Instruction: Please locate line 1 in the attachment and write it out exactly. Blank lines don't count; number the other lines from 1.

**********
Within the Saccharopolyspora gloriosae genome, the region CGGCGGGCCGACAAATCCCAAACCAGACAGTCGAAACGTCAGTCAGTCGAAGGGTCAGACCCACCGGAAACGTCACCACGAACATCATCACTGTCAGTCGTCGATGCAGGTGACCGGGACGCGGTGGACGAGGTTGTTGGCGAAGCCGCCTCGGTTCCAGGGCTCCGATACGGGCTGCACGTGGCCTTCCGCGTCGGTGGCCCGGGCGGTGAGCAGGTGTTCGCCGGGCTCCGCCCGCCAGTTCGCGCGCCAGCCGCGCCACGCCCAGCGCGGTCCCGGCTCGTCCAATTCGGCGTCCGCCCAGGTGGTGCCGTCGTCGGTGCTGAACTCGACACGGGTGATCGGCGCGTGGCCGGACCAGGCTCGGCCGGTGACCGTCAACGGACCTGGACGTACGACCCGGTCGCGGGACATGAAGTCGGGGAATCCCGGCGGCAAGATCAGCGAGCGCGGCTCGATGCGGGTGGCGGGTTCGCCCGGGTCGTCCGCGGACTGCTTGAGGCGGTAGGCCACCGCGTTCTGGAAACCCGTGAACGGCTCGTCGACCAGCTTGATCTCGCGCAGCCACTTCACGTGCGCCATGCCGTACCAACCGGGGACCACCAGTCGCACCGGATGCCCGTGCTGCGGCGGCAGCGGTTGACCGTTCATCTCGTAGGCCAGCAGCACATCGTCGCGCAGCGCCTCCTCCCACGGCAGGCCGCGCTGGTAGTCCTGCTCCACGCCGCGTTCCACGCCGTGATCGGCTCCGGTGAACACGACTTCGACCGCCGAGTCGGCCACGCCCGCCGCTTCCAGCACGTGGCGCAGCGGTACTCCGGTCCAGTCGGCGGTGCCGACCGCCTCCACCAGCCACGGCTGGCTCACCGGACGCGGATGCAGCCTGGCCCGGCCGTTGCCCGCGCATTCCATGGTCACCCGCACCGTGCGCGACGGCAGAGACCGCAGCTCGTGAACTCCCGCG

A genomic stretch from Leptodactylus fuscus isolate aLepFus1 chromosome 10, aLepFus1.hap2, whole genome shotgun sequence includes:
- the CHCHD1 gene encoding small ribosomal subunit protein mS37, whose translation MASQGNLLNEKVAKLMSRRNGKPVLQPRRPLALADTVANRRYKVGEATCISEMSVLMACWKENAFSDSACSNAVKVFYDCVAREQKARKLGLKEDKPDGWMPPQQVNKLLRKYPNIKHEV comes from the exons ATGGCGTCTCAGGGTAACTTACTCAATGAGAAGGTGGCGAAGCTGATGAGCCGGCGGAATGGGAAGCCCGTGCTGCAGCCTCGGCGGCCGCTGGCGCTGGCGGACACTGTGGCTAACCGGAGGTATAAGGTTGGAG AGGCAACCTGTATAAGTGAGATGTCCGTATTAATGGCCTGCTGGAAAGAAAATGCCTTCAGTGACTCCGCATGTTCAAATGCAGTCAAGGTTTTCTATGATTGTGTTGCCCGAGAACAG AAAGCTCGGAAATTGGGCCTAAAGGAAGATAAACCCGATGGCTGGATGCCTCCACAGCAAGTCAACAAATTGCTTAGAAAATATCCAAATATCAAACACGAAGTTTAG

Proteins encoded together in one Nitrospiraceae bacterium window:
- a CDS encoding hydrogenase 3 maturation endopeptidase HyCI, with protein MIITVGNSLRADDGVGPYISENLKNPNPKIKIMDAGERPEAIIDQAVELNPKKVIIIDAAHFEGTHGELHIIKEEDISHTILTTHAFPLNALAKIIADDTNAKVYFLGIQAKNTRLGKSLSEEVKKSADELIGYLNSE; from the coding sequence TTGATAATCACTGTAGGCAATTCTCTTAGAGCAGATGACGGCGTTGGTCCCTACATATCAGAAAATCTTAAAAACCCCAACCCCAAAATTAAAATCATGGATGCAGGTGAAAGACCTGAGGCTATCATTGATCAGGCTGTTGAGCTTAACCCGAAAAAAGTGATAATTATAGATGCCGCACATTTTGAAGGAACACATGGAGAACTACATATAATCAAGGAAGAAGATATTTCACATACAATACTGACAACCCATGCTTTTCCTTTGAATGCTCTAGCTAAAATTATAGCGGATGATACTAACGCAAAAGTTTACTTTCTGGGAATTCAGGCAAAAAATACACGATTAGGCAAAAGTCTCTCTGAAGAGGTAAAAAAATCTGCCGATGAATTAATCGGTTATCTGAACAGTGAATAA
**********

Within the Saccharopolyspora gloriosae genome, the region CGGCGGGCCGACAAATCCCAAACCAGACAGTCGAAACGTCAGTCAGTCGAAGGGTCAGACCCACCGGAAACGTCACCACGAACATCATCACTGTCAGTCGTCGATGCAGGTGACCGGGACGCGGTGGACGAGGTTGTTGGCGAAGCCGCCTCGGTTCCAGGGCTCCGATACGGGCTGCACGTGGCCTTCCGCGTCGGTGGCCCGGGCGGTGAGCAGGTGTTCGCCGGGCTCCGCCCGCCAGTTCGCGCGCCAGCCGCGCCACGCCCAGCGCGGTCCCGGCTCGTCCAATTCGGCGTCCGCCCAGGTGGTGCCGTCGTCGGTGCTGAACTCGACACGGGTGATCGGCGCGTGGCCGGACCAGGCTCGGCCGGTGACCGTCAACGGACCTGGACGTACGACCCGGTCGCGGGACATGAAGTCGGGGAATCCCGGCGGCAAGATCAGCGAGCGCGGCTCGATGCGGGTGGCGGGTTCGCCCGGGTCGTCCGCGGACTGCTTGAGGCGGTAGGCCACCGCGTTCTGGAAACCCGTGAACGGCTCGTCGACCAGCTTGATCTCGCGCAGCCACTTCACGTGCGCCATGCCGTACCAACCGGGGACCACCAGTCGCACCGGATGCCCGTGCTGCGGCGGCAGCGGTTGACCGTTCATCTCGTAGGCCAGCAGCACATCGTCGCGCAGCGCCTCCTCCCACGGCAGGCCGCGCTGGTAGTCCTGCTCCACGCCGCGTTCCACGCCGTGATCGGCTCCGGTGAACACGACTTCGACCGCCGAGTCGGCCACGCCCGCCGCTTCCAGCACGTGGCGCAGCGGTACTCCGGTCCAGTCGGCGGTGCCGACCGCCTCCACCAGCCACGGCTGGCTCACCGGACGCGGATGCAGCCTGGCCCGGCCGTTGCCCGCGCATTCCATGGTCACCCGCACCGTGCGCGACGGCAGAGACCGCAGCTCGTGAACTCCCGCG